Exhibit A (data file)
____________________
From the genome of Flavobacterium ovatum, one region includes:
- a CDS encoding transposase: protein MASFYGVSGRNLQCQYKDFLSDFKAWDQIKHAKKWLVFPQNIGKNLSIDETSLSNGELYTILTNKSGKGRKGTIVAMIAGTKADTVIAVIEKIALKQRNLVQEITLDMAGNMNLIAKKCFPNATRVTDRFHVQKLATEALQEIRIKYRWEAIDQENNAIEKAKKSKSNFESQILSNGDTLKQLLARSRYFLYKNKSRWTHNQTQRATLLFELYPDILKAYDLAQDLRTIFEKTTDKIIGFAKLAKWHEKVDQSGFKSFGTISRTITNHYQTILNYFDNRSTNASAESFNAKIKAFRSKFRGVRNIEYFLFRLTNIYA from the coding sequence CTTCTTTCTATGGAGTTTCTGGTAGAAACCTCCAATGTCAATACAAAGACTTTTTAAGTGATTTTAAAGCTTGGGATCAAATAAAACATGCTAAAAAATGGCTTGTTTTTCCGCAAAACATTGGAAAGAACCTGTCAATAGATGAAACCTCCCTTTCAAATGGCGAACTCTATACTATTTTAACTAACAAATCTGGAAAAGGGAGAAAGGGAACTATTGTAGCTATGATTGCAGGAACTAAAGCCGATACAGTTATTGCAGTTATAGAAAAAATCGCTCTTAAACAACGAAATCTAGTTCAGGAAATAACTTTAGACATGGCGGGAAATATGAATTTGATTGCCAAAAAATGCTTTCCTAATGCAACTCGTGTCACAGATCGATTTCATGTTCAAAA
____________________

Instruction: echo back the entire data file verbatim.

From the genome of Flavobacterium ovatum, one region includes:
- a CDS encoding transposase: protein MASFYGVSGRNLQCQYKDFLSDFKAWDQIKHAKKWLVFPQNIGKNLSIDETSLSNGELYTILTNKSGKGRKGTIVAMIAGTKADTVIAVIEKIALKQRNLVQEITLDMAGNMNLIAKKCFPNATRVTDRFHVQKLATEALQEIRIKYRWEAIDQENNAIEKAKKSKSNFESQILSNGDTLKQLLARSRYFLYKNKSRWTHNQTQRATLLFELYPDILKAYDLAQDLRTIFEKTTDKIIGFAKLAKWHEKVDQSGFKSFGTISRTITNHYQTILNYFDNRSTNASAESFNAKIKAFRSKFRGVRNIEYFLFRLTNIYA from the coding sequence CTTCTTTCTATGGAGTTTCTGGTAGAAACCTCCAATGTCAATACAAAGACTTTTTAAGTGATTTTAAAGCTTGGGATCAAATAAAACATGCTAAAAAATGGCTTGTTTTTCCGCAAAACATTGGAAAGAACCTGTCAATAGATGAAACCTCCCTTTCAAATGGCGAACTCTATACTATTTTAACTAACAAATCTGGAAAAGGGAGAAAGGGAACTATTGTAGCTATGATTGCAGGAACTAAAGCCGATACAGTTATTGCAGTTATAGAAAAAATCGCTCTTAAACAACGAAATCTAGTTCAGGAAATAACTTTAGACATGGCGGGAAATATGAATTTGATTGCCAAAAAATGCTTTCCTAATGCAACTCGTGTCACAGATCGATTTCATGTTCAAAA